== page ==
Skin cancer

July 2012


The paediatric clinical experiences of general practice registrars

Volume 41, No.7, July 2012 Pages 529-533

Gary L Freed

Neil Spike

Parker Magin

Simon Morgan

Michael Fitzgerald

Peter Brooks


The impact of the ageing population on the paediatric clinical experiences of general practice registrars is unknown.


A secondary analysis of the Registrar Clinical Encounters in Training dataset to examine the distribution of visit proportions and length, and the most common diagnoses seen (by patient age) by registrars in the general practice setting.


Children aged less than 4 years comprised 9% of patients seen, 5–14 years, 8%, and 15–19 years comprised 6%. Registrars spent the most time in consultations with patients aged 65+ years and the least time with children aged 5–14 years. Registrars reported significantly more extended consultations of more than 40 minutes with seniors than with children aged less than 4 years. Of all consultations for children aged less than 4 years, only one was for more than 40 minutes.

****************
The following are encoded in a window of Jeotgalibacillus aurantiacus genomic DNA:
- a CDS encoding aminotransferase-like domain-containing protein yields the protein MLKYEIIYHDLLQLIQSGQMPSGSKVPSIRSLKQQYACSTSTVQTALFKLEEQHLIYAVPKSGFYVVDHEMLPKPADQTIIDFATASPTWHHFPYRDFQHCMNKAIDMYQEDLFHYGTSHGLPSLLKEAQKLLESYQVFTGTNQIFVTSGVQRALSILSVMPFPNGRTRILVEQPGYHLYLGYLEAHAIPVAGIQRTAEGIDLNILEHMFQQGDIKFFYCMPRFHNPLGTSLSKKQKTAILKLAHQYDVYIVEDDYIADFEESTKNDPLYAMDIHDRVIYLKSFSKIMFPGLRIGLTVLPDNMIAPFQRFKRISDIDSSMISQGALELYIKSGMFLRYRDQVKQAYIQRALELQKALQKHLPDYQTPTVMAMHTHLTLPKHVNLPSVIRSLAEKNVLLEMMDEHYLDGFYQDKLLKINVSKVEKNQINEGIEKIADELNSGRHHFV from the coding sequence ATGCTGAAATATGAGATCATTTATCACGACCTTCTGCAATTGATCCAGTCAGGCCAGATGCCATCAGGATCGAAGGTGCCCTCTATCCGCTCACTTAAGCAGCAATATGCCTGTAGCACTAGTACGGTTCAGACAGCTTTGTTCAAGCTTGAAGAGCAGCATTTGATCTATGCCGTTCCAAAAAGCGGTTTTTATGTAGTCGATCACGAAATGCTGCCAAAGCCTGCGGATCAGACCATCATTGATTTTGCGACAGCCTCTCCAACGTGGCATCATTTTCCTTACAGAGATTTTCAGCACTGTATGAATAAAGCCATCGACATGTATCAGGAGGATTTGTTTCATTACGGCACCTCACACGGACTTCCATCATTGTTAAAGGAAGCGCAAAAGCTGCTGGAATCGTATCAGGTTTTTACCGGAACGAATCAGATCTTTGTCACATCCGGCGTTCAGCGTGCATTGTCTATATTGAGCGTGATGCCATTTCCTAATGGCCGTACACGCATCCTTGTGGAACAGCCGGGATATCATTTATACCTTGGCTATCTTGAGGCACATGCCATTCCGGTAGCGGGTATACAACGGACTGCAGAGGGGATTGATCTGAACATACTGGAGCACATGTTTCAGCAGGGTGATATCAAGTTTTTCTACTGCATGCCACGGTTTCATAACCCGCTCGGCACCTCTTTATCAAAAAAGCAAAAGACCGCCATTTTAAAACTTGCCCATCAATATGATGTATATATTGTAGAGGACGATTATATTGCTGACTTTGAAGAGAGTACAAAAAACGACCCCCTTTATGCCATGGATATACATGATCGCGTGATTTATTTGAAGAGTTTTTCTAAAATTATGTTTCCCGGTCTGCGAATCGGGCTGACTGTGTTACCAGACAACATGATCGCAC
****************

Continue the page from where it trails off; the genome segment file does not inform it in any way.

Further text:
Exposure of general practice registrars to chronic illness in children, and to a range of diagnostic conditions, may be quite limited. Specific efforts and interventions may be required to ensure that registrars gain adequate experience to provide competent primary care to all age groups.

General practitioners in Australia are responsible for providing primary care to patients across all age groups. In response to recent demographic trends, current government healthcare workforce strategies are focused on meeting the needs of the ageing population.1 At the same time, while the proportion of children aged 0–19 years in the population has fallen from 38% in 1971 to 25% in 2010, the actual number of children has increased by approximately 12% since 1996.2 This apparent paradox is due to the population of adults and seniors rising at a faster rate than the population of children.

Commensurate with the demographic changes in the overall population, recent studies have demonstrated changes in the demography of patients who visit general practice.3 Over the past 16 years, a greater proportion of visits are being made by adults and seniors and a smaller proportion by children.3 Similar trends are occurring among family physicians in the United States, which has an ageing population similar to that of Australia.4